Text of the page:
The Doppler effect occurs when a sound signal increases or decreases in frequency because the source and receiver of the sound signal move closer to, or farther away from, each other.
The apparent change in frequency of the sound, or the “Doppler shift”, is directly correlated to the speed at which the source and receiver are moving relative to one another; if the source is moving past the receiver very quickly, the change in frequency will appear greater than if it was moving slowly.
Our Acoustic Doppler Current Profilers, or ADCPs, rely on this phenomenon to operate. They begin by sending a pulse of sound at a known frequency into the water.
Ceramic plates on the instrument vibrate to produce the sound. As that sound travels away from the instrument, it will encounter particles moving passively in the water column, such as sand, plankton or other sediments. These particles reflect an “echo” back to the ADCP.
Because these particles are moving relative to the instrument, the reflected sound signal is Doppler shifted: it returns to the ADCP at a slightly different frequency.
The ADCP detects this change in frequency and uses that information to calculate the velocity of the passively moving particles, and therefore the velocity of the water flow, which we know as currents.
Our Doppler Velocity Logs, or DVLs, use the same principles as ADCPs, but instead measure the speed of a subsea vehicle relative to the seafloor.
The DVL is typically on a vehicle such as an AUV (Autonomous Underwater Vehicle) or ROV (Remotely Operated Vehicle) and sends sound signals down toward the seabed.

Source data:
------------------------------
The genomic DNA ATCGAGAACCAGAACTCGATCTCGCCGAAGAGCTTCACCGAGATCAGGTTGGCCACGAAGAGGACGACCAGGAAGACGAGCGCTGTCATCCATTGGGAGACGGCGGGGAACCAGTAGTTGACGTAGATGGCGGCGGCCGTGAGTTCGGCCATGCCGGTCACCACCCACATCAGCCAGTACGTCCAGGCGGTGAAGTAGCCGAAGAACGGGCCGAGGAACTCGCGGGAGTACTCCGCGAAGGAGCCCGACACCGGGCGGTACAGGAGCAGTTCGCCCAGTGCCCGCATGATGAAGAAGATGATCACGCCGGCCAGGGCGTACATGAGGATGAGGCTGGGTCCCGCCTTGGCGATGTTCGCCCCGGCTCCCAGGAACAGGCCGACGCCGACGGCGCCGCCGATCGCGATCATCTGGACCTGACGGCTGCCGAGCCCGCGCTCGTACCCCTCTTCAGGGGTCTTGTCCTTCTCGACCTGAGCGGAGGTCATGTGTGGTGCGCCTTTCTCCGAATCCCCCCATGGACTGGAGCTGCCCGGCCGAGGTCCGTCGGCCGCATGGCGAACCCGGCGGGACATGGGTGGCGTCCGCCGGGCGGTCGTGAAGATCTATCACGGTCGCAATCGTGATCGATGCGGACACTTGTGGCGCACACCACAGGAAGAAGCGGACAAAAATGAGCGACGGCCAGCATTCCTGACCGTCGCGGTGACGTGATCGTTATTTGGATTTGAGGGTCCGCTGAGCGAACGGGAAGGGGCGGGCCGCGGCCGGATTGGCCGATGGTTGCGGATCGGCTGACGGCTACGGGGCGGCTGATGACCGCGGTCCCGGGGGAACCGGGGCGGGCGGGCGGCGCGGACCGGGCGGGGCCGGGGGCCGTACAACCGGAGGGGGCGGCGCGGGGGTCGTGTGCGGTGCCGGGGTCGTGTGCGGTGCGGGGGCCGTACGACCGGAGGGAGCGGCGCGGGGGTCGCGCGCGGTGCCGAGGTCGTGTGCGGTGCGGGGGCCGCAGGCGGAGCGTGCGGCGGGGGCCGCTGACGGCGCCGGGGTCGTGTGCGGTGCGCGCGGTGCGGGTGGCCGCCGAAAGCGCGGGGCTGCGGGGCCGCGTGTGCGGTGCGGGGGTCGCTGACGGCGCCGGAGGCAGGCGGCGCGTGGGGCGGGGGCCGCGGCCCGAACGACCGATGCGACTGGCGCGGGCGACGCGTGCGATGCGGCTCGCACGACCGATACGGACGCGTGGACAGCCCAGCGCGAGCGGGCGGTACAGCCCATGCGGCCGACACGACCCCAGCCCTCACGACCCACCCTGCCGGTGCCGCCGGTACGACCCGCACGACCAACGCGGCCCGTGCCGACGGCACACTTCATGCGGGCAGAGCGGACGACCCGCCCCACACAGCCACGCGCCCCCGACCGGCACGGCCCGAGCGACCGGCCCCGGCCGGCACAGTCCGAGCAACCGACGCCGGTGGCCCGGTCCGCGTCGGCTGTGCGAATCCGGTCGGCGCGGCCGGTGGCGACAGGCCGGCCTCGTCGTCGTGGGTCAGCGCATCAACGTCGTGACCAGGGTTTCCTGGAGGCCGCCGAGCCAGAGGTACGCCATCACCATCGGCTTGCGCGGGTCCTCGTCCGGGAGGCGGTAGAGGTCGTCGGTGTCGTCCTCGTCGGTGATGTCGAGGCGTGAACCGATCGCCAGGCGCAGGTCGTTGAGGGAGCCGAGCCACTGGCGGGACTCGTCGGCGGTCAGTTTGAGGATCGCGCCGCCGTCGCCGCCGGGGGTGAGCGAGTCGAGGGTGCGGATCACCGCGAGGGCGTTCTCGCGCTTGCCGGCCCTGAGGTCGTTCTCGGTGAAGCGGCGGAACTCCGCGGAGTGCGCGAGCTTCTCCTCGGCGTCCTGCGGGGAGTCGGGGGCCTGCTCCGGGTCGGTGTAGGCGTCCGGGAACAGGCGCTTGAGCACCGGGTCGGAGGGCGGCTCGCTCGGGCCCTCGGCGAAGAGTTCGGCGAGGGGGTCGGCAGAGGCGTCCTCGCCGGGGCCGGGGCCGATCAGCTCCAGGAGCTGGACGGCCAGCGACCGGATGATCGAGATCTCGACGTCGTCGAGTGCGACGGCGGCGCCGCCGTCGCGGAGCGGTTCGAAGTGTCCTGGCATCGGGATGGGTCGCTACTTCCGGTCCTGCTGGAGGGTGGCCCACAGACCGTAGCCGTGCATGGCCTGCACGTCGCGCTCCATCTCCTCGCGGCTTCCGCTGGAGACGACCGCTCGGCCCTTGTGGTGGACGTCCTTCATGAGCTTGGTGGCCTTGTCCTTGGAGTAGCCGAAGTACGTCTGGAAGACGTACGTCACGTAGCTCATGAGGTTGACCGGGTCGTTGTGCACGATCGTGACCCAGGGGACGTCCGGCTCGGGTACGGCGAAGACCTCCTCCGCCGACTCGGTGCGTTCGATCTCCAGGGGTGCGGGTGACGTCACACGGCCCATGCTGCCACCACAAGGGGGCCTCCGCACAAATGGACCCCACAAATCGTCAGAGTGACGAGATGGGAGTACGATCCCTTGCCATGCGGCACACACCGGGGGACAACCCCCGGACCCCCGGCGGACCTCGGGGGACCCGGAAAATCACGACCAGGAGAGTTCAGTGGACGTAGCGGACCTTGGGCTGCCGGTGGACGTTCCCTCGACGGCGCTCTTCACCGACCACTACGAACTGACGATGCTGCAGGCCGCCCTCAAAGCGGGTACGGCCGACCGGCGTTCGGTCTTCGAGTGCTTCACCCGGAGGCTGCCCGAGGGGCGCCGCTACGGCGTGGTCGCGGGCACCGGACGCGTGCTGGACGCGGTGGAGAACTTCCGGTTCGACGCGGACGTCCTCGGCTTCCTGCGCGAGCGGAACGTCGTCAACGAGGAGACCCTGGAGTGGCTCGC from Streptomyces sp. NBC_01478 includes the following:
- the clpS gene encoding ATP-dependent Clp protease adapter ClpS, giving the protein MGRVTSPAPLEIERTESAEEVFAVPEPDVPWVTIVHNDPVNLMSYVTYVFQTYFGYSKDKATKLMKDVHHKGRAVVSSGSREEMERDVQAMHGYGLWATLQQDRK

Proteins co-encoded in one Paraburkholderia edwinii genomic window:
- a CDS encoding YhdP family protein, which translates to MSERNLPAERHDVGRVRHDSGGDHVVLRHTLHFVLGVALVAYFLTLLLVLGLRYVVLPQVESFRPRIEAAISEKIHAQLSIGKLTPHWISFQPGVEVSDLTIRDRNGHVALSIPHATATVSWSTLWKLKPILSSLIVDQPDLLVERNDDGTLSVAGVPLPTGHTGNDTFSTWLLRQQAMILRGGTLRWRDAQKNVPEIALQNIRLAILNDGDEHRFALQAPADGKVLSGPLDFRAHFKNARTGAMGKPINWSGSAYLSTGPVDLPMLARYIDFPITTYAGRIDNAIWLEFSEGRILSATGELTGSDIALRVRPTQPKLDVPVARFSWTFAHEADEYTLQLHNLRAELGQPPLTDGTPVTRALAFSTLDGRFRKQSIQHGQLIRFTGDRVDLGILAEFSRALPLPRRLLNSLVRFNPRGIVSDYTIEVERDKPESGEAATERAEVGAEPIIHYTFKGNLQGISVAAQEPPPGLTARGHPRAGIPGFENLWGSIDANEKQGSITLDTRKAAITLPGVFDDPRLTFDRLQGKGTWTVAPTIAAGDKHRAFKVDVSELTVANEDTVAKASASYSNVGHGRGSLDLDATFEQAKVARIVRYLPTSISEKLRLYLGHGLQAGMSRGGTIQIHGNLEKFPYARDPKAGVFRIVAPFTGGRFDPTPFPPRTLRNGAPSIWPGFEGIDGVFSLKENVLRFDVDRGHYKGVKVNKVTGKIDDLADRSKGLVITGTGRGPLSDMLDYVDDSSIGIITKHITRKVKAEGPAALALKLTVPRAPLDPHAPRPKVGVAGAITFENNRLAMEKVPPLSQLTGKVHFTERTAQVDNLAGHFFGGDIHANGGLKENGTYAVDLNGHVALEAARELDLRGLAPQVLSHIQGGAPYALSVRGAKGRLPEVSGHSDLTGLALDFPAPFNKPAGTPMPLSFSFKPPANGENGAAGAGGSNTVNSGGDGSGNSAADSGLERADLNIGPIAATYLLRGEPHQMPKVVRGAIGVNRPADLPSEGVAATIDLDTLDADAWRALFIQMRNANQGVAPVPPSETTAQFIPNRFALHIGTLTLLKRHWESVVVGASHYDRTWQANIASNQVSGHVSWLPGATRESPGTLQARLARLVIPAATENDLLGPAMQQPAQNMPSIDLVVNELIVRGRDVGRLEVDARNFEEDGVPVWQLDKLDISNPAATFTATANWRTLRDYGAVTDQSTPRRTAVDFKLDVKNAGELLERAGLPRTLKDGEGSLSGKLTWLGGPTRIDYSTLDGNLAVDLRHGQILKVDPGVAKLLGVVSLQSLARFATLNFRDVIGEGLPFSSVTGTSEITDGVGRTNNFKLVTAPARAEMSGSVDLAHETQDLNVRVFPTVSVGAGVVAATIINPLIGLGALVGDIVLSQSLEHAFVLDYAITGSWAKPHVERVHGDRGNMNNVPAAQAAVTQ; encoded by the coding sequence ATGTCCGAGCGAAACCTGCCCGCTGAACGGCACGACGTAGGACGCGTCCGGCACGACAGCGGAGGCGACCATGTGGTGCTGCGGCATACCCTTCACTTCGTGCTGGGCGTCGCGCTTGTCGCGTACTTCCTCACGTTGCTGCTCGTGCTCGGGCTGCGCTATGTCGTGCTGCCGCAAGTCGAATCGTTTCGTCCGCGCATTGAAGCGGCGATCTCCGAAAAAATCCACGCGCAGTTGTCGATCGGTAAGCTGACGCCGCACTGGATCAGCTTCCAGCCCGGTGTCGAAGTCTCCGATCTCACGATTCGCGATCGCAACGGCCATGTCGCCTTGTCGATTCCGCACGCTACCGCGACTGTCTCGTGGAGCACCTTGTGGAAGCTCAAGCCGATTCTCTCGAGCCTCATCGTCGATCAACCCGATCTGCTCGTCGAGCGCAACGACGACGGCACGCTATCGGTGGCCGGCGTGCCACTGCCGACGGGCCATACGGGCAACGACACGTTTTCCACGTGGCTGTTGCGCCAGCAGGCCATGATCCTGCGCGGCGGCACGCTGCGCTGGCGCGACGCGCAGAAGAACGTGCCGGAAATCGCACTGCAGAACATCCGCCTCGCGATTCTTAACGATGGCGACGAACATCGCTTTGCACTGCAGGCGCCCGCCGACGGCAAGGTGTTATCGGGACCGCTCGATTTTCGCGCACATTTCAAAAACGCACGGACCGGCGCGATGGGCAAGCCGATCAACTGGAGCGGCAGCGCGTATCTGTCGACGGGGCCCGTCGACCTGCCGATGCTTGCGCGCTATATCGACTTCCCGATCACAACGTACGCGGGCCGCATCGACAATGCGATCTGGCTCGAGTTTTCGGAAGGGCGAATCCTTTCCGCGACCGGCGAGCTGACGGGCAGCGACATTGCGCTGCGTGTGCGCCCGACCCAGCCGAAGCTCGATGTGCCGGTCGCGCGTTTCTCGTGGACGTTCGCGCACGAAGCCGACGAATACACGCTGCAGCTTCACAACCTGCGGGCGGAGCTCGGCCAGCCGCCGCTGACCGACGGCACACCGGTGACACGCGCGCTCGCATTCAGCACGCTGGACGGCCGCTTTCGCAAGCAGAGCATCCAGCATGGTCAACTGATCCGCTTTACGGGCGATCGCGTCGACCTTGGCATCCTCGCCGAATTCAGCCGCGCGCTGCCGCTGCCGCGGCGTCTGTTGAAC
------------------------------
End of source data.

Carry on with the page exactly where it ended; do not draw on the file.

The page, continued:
The DVL is not usually looking for reflections from passive particles in the water column, but rather a reflection of the sound bouncing off the seabed. Because GPS and other traditional navigation systems can’t function underwater, velocity information from DVLs is essential for reliable navigation of subsea vehicles.
Explore applications where our technology is used
Marine science and research
Oceanographers, marine scientists and government researchers require innovative oceanographic equipment that gives them data they can trust.
Our instruments contribute to the safe and efficient maintenance and operations of offshore infrastructure, including monitoring and site selection.
The successful transition to green energy requires safe and reliable implementation of offshore wind and tidal turbines.
DVLs provide crucial information to ROV operators and enable subsea and surface vehicles in GPS-denied environments to navigate reliably underwater.
Comprehensive knowledge of the sea state near coastal communities informs coastal protection measures and safe coastal operations.
Informed management of fisheries, ocean ecosystems, kelp farms and more contributes to sustainable human development.
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